“It’s a great time to highlight the efforts of young people to lead and to actually create the world and the state that they want to live in,” says state Representative David Bowen (D-Milwaukee). “This is not about me, it’s about the voices of the young people in our community stepping up and saying, ‘I believe in this change. I believe in the need to have this progress.’ I’m excited that we will have young people at the Capitol, not just from Indian Community School, but from schools all over the state.”
The Indian Community School of Milwaukee and Indigenous community leaders and advocates are traveling to the state Capitol building this morning to join legislators to support a bill introduced by Bowen that would replace Columbus Day with Indigenous Peoples’ Day in the state of Wisconsin.
“I’m so honored that they have approached and reached out to work with me to pass it on the state level,” Bowen says. “This is a chance for our state to recognize the truth. In this political climate, you are seeing so many instances where the truth is being diminished, where it is being oppressed … and we need to definitely reverse that. We need to recognize the true history and contributions of amazing Native American indigenous people to our country and to our state.”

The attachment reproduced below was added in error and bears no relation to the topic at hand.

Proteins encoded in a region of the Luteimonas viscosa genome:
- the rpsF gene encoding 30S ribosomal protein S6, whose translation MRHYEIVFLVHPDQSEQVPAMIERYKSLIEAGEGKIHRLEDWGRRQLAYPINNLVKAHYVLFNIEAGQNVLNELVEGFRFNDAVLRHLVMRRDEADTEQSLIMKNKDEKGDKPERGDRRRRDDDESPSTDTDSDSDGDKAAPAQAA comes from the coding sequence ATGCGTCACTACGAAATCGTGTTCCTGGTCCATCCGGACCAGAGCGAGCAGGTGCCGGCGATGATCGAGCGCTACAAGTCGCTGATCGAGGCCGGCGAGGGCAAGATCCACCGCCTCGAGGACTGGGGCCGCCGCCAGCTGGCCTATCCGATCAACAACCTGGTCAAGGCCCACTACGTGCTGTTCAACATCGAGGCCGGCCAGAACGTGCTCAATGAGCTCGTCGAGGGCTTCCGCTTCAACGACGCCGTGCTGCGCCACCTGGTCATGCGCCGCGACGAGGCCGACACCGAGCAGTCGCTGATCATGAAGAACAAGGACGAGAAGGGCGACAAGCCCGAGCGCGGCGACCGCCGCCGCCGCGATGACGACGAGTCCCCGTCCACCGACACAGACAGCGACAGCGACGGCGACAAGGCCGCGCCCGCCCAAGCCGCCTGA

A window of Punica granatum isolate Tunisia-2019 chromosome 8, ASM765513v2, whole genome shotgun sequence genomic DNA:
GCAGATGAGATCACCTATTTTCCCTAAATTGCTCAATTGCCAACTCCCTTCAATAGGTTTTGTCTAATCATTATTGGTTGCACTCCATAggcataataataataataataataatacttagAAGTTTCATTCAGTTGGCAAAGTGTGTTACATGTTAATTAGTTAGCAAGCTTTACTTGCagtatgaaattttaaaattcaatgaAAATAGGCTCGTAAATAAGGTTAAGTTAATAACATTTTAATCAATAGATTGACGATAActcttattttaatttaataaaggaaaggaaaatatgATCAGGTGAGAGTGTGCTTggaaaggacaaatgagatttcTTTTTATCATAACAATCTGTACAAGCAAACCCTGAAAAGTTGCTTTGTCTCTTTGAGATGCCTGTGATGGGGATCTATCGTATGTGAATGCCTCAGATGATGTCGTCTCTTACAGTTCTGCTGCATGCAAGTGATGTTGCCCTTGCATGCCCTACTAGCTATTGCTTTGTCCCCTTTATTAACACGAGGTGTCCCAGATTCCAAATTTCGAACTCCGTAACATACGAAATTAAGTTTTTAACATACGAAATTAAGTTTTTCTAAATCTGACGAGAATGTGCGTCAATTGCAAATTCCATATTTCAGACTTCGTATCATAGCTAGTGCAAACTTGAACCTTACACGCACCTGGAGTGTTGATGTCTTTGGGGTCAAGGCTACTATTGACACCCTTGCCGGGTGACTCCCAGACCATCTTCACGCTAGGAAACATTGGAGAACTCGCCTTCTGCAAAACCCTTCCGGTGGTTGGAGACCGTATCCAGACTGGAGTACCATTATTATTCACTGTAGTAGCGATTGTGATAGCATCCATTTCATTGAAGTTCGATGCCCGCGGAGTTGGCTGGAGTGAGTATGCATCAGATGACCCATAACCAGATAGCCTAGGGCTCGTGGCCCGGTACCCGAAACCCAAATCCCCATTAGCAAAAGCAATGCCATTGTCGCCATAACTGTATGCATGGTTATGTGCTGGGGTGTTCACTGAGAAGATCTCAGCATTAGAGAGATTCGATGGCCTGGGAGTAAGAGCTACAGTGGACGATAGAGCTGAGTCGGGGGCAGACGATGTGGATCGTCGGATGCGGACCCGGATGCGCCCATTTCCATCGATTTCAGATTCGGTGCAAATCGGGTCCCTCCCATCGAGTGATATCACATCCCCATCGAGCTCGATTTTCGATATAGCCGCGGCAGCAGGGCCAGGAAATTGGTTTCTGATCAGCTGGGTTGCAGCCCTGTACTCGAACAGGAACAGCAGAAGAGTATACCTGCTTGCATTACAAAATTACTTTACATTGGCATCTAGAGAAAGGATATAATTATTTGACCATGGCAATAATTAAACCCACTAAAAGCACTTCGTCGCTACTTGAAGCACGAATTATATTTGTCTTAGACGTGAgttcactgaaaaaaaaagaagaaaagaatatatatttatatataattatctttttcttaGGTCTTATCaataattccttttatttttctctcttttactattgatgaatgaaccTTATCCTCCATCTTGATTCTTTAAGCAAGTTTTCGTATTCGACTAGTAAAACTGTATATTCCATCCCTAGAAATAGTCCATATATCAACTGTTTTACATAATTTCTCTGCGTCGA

The Indian Community School cultivates an enduring cultural identity and critical thinking by weaving indigenous teachings with a distinguished learning environment. Fourth graders at the school have already successfully pushed to honor Indigenous Peoples’ Day in Milwaukee County through a resolution late last year. Last month, Milwaukee County joined nearly two dozen U.S. communities in a growing national trend to recognize Indigenous Peoples’ Day on the same date each year as Columbus Day. Indigenous Peoples’ Day is an official city and state holiday in various localities around the country.
“The young people at Indian Community School have succeeded in making sure that a governmental body where their school is located recognized Indigenous People’s Day,” Bowen says. “We had a great Indigenous People’s Day at their school this year. We want to make sure that this bill is passed and that schools all over the state recognize Indigenous People’s Day.”
The Indian Community School, state representatives, and Sen. Lena Taylor will be joined by Mark Denning of the Menomonee and Oneida Nations as well as Ronnie Preston of the Apache Nation at today’s press conference which will be followed by a legislators’ briefing and a rally including speakers and various performances in support of the bill in celebration of Native American History Month.
Bowen says that it’s important to learn about and understand even the most shameful aspects of our history, but that doesn’t mean we should celebrate them and negate the truth. “As freedom-loving Americans, it is ironic that we would celebrate an individual like Columbus whose legacy is built on the destruction of freedom for so many who already lived in the ‘New World,'” Bowen says. “It’s time to recognize the true history … what really transpired. That the credit of the discovery of America is no longer given to an individual that did not discover America, that contributed very negatively – with genocide and the trans-Atlantic slave trade. We have a chance to reverse that … and do the right thing.”
The Indigenous Peoples Day Press Conference will be held today at 10 a.m. at the Wisconsin State Capitol, 225 Northwest.